Barn Owl camera

Barn Owl Tech of Colorado Springs developed a low-cost camera that sells for $349 to monitor remote gear in rural areas through a connection to the cellular device network. The company got a $240,000 grant this week to automate the monitoring using artificial intelligence.

Barn Owl Tech of Colorado Springs has received a $240,000 grant from the Colorado Office of Economic Development and International Trade to develop a camera that uses artificial intelligence to monitor remote and mobile assets.

The grant was among 24 totaling $5.21 million made from the office’s advanced industries accelerator program. The program helps Colorado companies either demonstrate a proof of concept or prepare existing products for manufacture. The office announced the grants this week.

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Barn Owl founder Josh Phifer said the grant will be used to develop an inexpensive camera that government agencies and small- to- mid-sized businesses can use for surveillance in urban and rural settings. The company hopes to have the camera ready in May and begin marketing it in the summer.

The grant “is a big boost to our credibility to have the state’s stamp of approval, especially since we are going after government and enterprise customers,” Phifer said. “We already have nearly 600 customers and are operating at a profit. This grant will help us to expand beyond the consumer market into the enterprise market.”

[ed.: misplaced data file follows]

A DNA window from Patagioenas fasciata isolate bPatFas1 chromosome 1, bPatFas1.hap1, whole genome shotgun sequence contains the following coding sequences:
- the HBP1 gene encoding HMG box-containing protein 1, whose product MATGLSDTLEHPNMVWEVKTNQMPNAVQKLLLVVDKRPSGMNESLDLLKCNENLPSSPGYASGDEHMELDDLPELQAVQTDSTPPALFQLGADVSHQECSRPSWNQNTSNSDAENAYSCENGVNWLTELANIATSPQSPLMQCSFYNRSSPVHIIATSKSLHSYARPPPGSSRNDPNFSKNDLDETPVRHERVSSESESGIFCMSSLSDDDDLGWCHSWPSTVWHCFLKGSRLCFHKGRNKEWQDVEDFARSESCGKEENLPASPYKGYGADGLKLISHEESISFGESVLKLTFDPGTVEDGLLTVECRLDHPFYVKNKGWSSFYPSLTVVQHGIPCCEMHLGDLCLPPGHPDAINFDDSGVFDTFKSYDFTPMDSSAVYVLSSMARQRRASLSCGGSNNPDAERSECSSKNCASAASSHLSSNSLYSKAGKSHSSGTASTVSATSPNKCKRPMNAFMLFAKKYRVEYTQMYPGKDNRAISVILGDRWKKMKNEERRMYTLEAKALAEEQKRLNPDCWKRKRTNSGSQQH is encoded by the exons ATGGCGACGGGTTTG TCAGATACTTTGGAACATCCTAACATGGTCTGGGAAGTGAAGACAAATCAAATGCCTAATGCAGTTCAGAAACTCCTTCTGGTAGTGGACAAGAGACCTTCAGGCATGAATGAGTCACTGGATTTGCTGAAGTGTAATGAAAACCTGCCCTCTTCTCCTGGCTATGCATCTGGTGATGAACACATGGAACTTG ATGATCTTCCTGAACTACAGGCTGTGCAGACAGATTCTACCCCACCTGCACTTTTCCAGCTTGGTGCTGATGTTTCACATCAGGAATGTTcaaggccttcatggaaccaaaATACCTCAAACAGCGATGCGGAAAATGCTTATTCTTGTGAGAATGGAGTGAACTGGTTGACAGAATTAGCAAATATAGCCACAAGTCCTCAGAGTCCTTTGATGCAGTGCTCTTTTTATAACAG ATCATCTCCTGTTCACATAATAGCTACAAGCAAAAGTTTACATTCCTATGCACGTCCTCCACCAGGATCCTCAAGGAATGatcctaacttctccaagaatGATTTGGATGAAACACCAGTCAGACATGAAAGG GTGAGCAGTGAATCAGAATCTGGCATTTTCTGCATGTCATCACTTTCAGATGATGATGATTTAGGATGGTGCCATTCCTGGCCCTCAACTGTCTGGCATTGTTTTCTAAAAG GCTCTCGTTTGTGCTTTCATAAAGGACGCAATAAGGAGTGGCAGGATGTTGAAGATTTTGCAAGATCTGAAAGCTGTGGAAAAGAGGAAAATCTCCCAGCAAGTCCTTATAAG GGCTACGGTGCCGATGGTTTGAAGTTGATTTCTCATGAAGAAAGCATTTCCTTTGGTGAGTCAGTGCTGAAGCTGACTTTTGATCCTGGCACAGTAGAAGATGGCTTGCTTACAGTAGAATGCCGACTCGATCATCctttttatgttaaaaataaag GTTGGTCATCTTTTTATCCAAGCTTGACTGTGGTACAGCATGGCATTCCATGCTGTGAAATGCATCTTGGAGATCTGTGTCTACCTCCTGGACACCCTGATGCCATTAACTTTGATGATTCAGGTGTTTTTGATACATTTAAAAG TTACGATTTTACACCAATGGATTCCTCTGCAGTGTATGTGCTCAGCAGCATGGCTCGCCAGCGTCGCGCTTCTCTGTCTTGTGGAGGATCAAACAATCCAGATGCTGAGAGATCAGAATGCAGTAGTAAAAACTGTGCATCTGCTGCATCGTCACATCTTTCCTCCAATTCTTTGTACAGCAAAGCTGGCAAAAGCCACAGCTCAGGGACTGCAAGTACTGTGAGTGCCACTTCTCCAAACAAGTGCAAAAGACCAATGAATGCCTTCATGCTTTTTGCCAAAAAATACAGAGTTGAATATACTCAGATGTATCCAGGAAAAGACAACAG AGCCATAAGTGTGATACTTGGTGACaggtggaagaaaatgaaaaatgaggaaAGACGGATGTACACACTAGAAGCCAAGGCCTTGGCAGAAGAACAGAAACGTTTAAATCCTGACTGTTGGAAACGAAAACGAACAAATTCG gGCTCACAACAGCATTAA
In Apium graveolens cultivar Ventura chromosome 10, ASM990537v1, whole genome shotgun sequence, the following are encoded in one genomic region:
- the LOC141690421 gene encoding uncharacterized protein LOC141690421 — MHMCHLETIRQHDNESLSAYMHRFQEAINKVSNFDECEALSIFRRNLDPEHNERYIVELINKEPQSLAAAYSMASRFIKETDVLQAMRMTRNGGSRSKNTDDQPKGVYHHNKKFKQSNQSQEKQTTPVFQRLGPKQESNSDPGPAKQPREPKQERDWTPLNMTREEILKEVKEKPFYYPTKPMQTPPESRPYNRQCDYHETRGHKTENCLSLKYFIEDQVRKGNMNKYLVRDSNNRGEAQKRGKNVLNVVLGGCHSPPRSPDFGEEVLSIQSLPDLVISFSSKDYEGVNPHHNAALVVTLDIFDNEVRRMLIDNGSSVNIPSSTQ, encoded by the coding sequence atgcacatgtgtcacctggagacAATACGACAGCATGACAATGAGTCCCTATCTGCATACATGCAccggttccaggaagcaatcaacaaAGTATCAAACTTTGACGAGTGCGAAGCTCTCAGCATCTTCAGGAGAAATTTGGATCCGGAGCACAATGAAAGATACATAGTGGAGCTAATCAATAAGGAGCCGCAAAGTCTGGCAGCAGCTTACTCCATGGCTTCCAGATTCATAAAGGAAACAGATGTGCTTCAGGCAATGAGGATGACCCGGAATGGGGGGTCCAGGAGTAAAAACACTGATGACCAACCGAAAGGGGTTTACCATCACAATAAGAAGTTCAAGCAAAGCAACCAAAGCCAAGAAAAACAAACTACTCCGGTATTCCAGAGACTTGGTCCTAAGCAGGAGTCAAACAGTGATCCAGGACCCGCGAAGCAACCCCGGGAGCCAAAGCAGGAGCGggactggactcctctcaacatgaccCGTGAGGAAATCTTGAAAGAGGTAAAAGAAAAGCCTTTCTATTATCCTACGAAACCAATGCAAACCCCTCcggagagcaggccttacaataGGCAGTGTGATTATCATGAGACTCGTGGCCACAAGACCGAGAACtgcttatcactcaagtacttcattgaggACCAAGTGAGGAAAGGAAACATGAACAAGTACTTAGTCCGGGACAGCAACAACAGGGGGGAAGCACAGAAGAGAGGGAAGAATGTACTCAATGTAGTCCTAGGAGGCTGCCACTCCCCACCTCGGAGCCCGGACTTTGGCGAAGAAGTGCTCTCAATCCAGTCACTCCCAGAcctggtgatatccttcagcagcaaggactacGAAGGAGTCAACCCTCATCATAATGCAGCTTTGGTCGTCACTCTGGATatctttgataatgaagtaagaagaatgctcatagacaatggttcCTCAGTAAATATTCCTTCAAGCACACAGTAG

Barn Owl has to match the grant on a 2-to-1 basis by March 31, so the company is trying to raise up to $750,000 from angel investors and others in the next few months, Phifer said. The company also has added Hannah Parsons, now CEO of Exponential Impact, as chief revenue officer and Chantz Large as software engineer.

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Barn Owl was part of the first group of startups that participated in the Exponential Impact accelerator program started by Vance Brown, co-founder of Cherwell Software and CEO of the National Cybersecurity Center in Colorado Springs. The company was started by Phifer, an Air Force reservist in Colorado Springs, and Greg Nallie, a recent Texas A&M University graduate.

The company developed a system using smartphone cameras to remotely monitor water tanks, irrigation systems, gates and other equipment on farms and ranches so owners and operators don’t have to drive around fields or pastures to check them.

Contact Wayne Heilman 636-0234 Facebook Twitter

Contact Wayne Heilman 636-0234 Facebook


Contact Wayne Heilman 636-0234



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